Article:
DAW gave many numbers, since they did things by hand on a piece of paper that would be passed down from royalty statement to royalty statement like a revered scroll..  That paper would have rows, and the rows would have the date of the period, the number of copies sold to the end of the period, and then the next row either gave that number followed by the new number, or the number of copies "sold" over the six months which you would add to get the new number, kind of like one of those Scrabble score sheets that comes with the fancier sets.  The first number was always "too early to tell."

There wasn't a lot of mentoring or training at Scott Meredith, so it took me a long time to learn that all these numbers, from all these different publishers, no matter how official looking the sheet of paper was, were utter bullshit.

Why?

Well, the number was the result of an equation, and the equation itself was hidden.

The equation used to generate the number was:

(actual copies net after ship and return) (minus) (reserve against returns) (equals) (your number)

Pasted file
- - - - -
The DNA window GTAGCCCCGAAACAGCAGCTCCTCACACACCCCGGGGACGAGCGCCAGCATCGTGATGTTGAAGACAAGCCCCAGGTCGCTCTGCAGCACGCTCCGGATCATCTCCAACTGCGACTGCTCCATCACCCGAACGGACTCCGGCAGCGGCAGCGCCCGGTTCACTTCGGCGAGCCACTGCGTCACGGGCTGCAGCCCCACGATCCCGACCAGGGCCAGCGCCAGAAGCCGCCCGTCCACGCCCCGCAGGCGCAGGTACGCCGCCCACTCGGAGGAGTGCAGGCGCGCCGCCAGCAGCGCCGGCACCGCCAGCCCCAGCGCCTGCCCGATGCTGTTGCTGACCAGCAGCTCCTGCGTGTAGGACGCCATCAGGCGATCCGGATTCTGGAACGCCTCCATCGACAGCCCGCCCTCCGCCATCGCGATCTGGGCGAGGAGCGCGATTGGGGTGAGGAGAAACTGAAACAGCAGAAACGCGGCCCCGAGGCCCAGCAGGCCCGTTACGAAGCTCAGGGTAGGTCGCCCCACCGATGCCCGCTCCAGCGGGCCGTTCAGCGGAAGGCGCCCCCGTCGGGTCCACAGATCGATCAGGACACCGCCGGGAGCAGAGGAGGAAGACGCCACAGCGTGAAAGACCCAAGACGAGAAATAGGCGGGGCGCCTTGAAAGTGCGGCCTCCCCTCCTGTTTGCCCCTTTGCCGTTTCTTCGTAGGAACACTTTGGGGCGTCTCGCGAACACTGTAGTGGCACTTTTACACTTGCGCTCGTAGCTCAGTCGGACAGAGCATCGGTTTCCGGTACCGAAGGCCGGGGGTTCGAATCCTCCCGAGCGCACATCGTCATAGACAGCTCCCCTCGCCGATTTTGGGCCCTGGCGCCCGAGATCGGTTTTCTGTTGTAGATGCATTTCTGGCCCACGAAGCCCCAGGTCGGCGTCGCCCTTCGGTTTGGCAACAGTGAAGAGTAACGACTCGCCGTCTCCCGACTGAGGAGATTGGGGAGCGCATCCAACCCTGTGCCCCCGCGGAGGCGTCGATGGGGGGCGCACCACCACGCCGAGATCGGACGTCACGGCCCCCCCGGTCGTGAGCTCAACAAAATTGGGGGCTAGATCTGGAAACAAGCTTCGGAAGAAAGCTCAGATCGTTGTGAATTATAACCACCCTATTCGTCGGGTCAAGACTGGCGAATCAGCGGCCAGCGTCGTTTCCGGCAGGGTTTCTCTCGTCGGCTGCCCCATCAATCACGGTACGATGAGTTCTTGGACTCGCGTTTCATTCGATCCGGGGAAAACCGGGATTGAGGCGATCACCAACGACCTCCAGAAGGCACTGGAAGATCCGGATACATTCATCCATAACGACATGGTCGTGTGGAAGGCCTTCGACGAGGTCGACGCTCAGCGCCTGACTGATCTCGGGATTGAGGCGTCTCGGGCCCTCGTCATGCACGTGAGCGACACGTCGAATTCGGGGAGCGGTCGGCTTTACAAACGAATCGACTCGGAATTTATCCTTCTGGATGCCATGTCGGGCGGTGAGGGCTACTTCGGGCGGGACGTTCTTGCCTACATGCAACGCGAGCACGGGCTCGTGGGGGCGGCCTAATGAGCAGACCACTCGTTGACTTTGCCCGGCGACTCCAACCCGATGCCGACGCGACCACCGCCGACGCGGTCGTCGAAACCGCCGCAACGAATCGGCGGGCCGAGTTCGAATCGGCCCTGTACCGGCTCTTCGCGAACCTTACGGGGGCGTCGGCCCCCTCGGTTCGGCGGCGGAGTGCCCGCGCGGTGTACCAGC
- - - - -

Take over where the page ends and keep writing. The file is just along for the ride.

And all we got was (your number), either as a total at the end of the period or as the difference between (your number) in one period and the immediately prior period.

You'd walk into bookstores and see a book all over the place and wonder why (your number) was so small.  Well, (your number) was maybe a half or a quarter of the actual number of books the publisher had put into the marketplace.

A book would come out, not appear to sell, and when you got the second royalty statement (your number) went up.  Not because there were more copies, but because the hidden reserve against returns was reduced by more than the hidden copies shipped less copies returned.

It would take around four royalty periods, or around two years, before the magic number that appeared on the royalty statements was close enough to the actual performance that the statement could be considered reliable.

I got in the habit of calling my debut novelists when their first statements came out to tell them, very excitedly, that I had their first royalty statement, I would be sending it to them, and when they got it they could put it in the trash or use it for toilet paper or do pretty much anything except pay much attention to it because it was utter bullshit.

Now it's different, and we'll move on to that in the next post, tomorrow.